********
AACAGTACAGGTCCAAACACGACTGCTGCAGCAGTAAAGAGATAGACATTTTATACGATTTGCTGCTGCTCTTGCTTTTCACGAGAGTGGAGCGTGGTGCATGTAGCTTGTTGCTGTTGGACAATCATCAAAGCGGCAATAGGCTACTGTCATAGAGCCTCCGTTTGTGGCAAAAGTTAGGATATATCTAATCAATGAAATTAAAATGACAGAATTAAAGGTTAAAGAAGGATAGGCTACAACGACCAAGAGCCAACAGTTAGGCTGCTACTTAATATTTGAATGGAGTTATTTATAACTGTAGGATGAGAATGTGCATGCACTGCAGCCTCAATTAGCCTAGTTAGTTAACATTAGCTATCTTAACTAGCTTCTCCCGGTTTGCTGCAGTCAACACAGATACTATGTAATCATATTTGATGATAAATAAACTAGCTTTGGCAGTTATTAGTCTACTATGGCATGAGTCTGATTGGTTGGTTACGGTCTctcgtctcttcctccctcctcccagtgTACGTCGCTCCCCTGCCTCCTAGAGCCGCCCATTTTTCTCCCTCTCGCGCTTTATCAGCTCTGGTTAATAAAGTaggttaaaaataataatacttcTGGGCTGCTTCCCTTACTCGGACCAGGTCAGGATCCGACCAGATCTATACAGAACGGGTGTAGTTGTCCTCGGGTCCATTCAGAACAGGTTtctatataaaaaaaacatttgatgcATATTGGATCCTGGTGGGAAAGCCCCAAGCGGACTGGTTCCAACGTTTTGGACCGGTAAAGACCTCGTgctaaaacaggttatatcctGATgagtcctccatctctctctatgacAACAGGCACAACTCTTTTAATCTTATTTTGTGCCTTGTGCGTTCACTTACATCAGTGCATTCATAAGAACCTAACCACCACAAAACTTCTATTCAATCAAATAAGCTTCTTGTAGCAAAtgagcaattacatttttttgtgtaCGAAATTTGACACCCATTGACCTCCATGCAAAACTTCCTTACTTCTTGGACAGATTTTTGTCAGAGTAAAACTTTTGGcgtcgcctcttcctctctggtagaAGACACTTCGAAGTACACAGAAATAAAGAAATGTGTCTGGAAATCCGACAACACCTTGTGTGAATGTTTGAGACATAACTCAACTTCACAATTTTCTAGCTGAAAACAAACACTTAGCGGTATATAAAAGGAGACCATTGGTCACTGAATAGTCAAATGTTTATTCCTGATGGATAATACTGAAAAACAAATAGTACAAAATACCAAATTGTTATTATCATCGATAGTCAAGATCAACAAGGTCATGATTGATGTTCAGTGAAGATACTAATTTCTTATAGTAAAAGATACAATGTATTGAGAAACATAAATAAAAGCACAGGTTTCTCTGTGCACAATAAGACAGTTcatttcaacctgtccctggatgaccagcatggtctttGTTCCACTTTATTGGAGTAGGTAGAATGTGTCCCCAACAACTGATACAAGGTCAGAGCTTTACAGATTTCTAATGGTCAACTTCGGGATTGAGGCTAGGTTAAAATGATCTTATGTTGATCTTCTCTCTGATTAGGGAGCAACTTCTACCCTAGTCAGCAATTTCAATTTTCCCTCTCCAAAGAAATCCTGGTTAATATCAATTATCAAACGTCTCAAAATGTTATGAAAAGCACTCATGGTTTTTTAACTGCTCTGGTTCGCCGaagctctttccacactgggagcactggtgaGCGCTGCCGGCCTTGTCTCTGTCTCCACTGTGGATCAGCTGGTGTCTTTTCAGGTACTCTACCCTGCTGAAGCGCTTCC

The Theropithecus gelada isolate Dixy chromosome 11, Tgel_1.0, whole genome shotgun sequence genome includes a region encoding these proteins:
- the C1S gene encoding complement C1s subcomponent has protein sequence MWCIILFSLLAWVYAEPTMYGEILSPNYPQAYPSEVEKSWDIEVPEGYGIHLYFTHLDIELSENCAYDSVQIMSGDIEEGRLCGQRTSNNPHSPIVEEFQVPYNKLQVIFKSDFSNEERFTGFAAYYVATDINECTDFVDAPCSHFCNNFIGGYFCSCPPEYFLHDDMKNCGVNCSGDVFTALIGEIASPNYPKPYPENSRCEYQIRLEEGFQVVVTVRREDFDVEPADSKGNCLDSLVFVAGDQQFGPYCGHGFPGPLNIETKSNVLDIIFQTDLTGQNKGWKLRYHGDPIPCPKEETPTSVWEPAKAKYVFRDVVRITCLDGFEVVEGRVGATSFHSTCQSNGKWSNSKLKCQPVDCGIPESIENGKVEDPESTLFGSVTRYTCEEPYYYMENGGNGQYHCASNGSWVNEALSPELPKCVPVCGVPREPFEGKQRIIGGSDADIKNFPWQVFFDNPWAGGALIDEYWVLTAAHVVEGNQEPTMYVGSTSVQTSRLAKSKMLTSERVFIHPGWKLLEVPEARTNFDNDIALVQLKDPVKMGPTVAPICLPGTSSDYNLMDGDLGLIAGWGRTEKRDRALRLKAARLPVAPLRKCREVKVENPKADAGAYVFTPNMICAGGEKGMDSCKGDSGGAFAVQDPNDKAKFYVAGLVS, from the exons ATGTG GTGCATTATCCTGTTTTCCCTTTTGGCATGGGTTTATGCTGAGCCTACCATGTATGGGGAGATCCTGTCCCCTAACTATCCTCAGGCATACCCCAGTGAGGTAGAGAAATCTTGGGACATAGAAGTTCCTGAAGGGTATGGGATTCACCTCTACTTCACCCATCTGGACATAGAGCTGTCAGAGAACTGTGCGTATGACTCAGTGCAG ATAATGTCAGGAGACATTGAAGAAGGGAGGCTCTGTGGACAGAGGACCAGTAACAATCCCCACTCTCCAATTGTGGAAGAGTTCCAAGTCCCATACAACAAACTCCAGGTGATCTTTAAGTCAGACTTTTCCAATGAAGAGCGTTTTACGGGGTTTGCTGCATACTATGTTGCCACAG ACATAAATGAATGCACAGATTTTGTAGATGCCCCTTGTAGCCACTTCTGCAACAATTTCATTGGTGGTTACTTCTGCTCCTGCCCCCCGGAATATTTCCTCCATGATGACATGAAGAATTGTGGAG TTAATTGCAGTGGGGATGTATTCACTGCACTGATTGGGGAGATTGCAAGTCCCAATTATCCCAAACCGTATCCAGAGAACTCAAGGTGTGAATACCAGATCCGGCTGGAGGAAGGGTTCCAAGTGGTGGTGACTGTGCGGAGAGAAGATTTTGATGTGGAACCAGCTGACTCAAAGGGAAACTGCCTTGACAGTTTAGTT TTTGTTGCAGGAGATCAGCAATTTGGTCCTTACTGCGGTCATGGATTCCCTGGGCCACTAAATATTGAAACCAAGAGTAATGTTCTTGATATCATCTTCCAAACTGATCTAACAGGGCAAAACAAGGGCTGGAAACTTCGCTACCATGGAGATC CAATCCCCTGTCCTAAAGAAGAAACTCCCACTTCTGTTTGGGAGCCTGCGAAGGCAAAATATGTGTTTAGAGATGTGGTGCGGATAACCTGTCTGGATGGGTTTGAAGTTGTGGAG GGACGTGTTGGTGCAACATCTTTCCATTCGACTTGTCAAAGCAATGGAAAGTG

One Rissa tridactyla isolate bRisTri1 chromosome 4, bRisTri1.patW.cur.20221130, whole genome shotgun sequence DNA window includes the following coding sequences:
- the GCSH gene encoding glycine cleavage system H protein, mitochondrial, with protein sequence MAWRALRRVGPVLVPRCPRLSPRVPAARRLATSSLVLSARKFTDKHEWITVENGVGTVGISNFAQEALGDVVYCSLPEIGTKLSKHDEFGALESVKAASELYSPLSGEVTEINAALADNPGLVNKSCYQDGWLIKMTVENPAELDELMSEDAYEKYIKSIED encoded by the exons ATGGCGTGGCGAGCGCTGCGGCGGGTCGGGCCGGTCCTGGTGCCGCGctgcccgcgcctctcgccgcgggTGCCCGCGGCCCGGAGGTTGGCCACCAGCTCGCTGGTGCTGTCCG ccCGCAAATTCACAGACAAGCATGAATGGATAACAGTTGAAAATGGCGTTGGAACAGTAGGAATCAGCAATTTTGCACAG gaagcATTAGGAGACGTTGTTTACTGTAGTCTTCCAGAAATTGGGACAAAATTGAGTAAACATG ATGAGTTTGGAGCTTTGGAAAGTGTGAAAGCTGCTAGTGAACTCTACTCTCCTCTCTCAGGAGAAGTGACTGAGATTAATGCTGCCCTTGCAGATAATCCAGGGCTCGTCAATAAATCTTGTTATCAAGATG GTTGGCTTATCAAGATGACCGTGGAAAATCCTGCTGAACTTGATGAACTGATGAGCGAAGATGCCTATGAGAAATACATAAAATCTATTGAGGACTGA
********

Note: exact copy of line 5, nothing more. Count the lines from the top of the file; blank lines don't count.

- the GCSH gene encoding glycine cleavage system H protein, mitochondrial, with protein sequence MAWRALRRVGPVLVPRCPRLSPRVPAARRLATSSLVLSARKFTDKHEWITVENGVGTVGISNFAQEALGDVVYCSLPEIGTKLSKHDEFGALESVKAASELYSPLSGEVTEINAALADNPGLVNKSCYQDGWLIKMTVENPAELDELMSEDAYEKYIKSIED encoded by the exons ATGGCGTGGCGAGCGCTGCGGCGGGTCGGGCCGGTCCTGGTGCCGCGctgcccgcgcctctcgccgcgggTGCCCGCGGCCCGGAGGTTGGCCACCAGCTCGCTGGTGCTGTCCG ccCGCAAATTCACAGACAAGCATGAATGGATAACAGTTGAAAATGGCGTTGGAACAGTAGGAATCAGCAATTTTGCACAG gaagcATTAGGAGACGTTGTTTACTGTAGTCTTCCAGAAATTGGGACAAAATTGAGTAAACATG ATGAGTTTGGAGCTTTGGAAAGTGTGAAAGCTGCTAGTGAACTCTACTCTCCTCTCTCAGGAGAAGTGACTGAGATTAATGCTGCCCTTGCAGATAATCCAGGGCTCGTCAATAAATCTTGTTATCAAGATG GTTGGCTTATCAAGATGACCGTGGAAAATCCTGCTGAACTTGATGAACTGATGAGCGAAGATGCCTATGAGAAATACATAAAATCTATTGAGGACTGA